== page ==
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Closing the circle : current state and perspectives of circular RNA databases

Marieke Vromman (UGent) , Jo Vandesompele (UGent) and Pieter-Jan Volders (UGent)
(2021) BRIEFINGS IN BIOINFORMATICS. 22(1). p.288-297
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Abstract
Circular RNAs (circRNAs) are covalently closed RNA molecules that have been linked to various diseases, including cancer. However, a precise function and working mechanism are lacking for the larger majority. Following many different experimental and computational approaches to identify circRNAs, multiple circRNA databases were developed as well. Unfortunately, there are several major issues with the current circRNA databases, which substantially hamper progression in the field. First, as the overlap in content is limited, a true reference set of circRNAs is lacking. This results from the low abundance and highly specific expression of circRNAs, and varying sequencing methods, data-analysis pipelines, and circRNA detection tools. A second major issue is the use of ambiguous nomenclature. Thus, redundant or even conflicting names for circRNAs across different databases contribute to the reproducibility crisis. Third, circRNA databases, in essence, rely on the position of the circRNA back-splice junction, whereas alternative splicing could result in circRNAs with different length and sequence. To uniquely identify a circRNA molecule, the full circular sequence is required. Fourth, circRNA databases annotate circRNAs' microRNA binding and protein-coding potential, but these annotations are generally based on presumed circRNA sequences. Finally, several databases are not regularly updated, contain incomplete data or suffer from connectivity issues. In this review, we present a comprehensive overview of the current circRNA databases and their content, features, and usability. In addition to discussing the current issues regarding circRNA databases, we come with important suggestions to streamline further research in this growing field.
Keywords
Molecular Biology, Information Systems, circRNA, circRNA databases

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MLA
Vromman, Marieke, et al. “Closing the Circle : Current State and Perspectives of Circular RNA Databases.” BRIEFINGS IN BIOINFORMATICS, vol. 22, no. 1, 2021, pp. 288–97, doi:10.1093/bib/bbz175.
APA
Vromman, M., Vandesompele, J., & Volders, P.-J. (2021). Closing the circle : current state and perspectives of circular RNA databases. BRIEFINGS IN BIOINFORMATICS, 22(1), 288–297. https://doi.org/10.1093/bib/bbz175
Chicago author-date
Vromman, Marieke, Jo Vandesompele, and Pieter-Jan Volders. 2021. “Closing the Circle : Current State and Perspectives of Circular RNA Databases.” BRIEFINGS IN BIOINFORMATICS 22 (1): 288–97. https://doi.org/10.1093/bib/bbz175.
Chicago author-date (all authors)
Vromman, Marieke, Jo Vandesompele, and Pieter-Jan Volders. 2021. “Closing the Circle : Current State and Perspectives of Circular RNA Databases.” BRIEFINGS IN BIOINFORMATICS 22 (1): 288–297. doi:10.1093/bib/bbz175.
Vancouver
1.
Vromman M, Vandesompele J, Volders P-J. Closing the circle : current state and perspectives of circular RNA databases. BRIEFINGS IN BIOINFORMATICS. 2021;22(1):288–97.
IEEE
[1]
M. Vromman, J. Vandesompele, and P.-J. Volders, “Closing the circle : current state and perspectives of circular RNA databases,” BRIEFINGS IN BIOINFORMATICS, vol. 22, no. 1, pp. 288–297, 2021.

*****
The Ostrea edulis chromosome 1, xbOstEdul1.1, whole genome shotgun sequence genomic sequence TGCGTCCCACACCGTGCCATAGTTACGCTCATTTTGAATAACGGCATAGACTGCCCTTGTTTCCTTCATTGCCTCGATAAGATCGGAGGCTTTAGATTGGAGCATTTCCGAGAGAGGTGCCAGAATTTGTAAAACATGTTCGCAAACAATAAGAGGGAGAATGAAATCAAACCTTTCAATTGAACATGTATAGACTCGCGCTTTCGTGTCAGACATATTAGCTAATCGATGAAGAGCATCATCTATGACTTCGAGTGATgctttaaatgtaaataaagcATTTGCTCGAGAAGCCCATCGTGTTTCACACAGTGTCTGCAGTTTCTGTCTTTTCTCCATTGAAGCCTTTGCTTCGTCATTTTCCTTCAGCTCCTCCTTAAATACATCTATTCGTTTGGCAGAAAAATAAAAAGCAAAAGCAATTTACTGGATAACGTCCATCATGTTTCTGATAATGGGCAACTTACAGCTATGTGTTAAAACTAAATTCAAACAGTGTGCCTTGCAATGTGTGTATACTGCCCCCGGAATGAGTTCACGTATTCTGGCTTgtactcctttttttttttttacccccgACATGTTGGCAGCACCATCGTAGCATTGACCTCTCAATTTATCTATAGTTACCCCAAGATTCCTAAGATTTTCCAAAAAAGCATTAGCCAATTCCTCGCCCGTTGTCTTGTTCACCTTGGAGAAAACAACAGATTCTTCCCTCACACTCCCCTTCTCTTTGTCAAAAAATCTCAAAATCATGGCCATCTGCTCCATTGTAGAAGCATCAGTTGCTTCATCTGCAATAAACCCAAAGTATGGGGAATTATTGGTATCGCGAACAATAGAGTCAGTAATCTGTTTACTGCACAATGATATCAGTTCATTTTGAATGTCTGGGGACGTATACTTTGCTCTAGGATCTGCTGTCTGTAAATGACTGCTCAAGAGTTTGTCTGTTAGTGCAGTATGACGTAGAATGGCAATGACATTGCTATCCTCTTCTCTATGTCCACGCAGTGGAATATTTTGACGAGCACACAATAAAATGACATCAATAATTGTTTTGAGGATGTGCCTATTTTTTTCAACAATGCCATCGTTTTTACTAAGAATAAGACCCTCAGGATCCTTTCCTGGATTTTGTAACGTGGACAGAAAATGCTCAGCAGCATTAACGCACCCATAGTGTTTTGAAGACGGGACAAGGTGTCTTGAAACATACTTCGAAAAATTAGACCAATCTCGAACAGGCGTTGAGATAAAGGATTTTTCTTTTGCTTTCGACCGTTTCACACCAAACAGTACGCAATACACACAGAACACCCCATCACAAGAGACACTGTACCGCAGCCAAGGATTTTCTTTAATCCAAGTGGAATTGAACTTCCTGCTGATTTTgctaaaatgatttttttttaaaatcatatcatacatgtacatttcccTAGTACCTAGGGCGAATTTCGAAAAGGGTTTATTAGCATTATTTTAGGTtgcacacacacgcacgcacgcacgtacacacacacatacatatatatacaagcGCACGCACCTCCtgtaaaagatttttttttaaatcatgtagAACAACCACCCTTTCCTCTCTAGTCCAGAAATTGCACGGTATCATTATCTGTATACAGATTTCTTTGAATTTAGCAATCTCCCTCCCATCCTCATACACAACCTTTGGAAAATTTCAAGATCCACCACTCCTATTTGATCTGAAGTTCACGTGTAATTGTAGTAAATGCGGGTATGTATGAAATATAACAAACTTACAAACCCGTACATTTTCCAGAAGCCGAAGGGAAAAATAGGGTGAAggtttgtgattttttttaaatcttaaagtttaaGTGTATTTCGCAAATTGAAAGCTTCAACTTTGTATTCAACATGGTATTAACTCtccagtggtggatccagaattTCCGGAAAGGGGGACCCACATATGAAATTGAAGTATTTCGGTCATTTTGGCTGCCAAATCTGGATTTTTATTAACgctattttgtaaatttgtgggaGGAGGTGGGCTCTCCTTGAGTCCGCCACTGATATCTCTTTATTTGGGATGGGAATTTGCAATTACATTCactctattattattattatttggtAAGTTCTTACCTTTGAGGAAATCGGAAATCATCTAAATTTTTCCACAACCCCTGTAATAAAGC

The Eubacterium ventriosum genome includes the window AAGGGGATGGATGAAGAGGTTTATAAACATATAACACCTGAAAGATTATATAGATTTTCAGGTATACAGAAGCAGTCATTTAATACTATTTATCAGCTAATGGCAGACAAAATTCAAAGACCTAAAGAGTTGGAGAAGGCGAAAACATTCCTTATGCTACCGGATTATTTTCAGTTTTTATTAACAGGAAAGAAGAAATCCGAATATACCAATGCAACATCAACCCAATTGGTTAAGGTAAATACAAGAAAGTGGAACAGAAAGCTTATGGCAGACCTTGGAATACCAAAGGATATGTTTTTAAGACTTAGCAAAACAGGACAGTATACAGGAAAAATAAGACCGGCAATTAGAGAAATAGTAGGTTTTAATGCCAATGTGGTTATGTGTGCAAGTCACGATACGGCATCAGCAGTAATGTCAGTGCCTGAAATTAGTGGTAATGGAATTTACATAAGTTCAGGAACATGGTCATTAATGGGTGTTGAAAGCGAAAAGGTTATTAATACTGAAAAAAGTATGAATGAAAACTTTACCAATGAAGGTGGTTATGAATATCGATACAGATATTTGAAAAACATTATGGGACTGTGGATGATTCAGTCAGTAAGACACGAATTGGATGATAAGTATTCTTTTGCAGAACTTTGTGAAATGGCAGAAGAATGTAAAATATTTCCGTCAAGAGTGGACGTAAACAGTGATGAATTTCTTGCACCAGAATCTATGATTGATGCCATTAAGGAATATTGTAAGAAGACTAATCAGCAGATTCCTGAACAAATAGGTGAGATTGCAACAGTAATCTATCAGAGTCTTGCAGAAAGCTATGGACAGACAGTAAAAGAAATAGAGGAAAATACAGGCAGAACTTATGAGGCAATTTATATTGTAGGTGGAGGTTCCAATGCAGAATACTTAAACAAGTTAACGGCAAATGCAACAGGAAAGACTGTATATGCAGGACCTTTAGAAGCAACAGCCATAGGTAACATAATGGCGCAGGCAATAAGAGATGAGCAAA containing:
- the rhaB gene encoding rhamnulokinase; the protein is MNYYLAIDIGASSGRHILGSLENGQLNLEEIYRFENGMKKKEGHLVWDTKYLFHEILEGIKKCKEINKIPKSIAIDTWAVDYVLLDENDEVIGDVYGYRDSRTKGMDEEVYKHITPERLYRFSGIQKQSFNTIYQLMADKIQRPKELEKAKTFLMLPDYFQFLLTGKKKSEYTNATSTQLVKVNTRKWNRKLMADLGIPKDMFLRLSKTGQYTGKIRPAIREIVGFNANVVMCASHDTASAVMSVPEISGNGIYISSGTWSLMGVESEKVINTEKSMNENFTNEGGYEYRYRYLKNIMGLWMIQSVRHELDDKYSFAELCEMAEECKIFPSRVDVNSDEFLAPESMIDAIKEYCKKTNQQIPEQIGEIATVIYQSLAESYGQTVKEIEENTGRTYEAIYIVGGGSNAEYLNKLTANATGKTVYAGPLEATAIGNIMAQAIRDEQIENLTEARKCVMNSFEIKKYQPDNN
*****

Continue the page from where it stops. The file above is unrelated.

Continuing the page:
@article{8654354,
  abstract     = {{Circular RNAs (circRNAs) are covalently closed RNA molecules that have been linked to various diseases, including cancer. However, a precise function and working mechanism are lacking for the larger majority. Following many different experimental and computational approaches to identify circRNAs, multiple circRNA databases were developed as well. Unfortunately, there are several major issues with the current circRNA databases, which substantially hamper progression in the field. First, as the overlap in content is limited, a true reference set of circRNAs is lacking. This results from the low abundance and highly specific expression of circRNAs, and varying sequencing methods, data-analysis pipelines, and circRNA detection tools. A second major issue is the use of ambiguous nomenclature. Thus, redundant or even conflicting names for circRNAs across different databases contribute to the reproducibility crisis. Third, circRNA databases, in essence, rely on the position of the circRNA back-splice junction, whereas alternative splicing could result in circRNAs with different length and sequence. To uniquely identify a circRNA molecule, the full circular sequence is required. Fourth, circRNA databases annotate circRNAs' microRNA binding and protein-coding potential, but these annotations are generally based on presumed circRNA sequences. Finally, several databases are not regularly updated, contain incomplete data or suffer from connectivity issues. In this review, we present a comprehensive overview of the current circRNA databases and their content, features, and usability. In addition to discussing the current issues regarding circRNA databases, we come with important suggestions to streamline further research in this growing field.}},
  author       = {{Vromman, Marieke and Vandesompele, Jo and Volders, Pieter-Jan}},
  issn         = {{1467-5463}},
  journal      = {{BRIEFINGS IN BIOINFORMATICS}},
  keywords     = {{Molecular Biology,Information Systems,circRNA,circRNA databases}},
  language     = {{eng}},
  number       = {{1}},
  pages        = {{288--297}},
  title        = {{Closing the circle : current state and perspectives of circular RNA databases}},
  url          = {{http://dx.doi.org/10.1093/bib/bbz175}},
  volume       = {{22}},
  year         = {{2021}},
}

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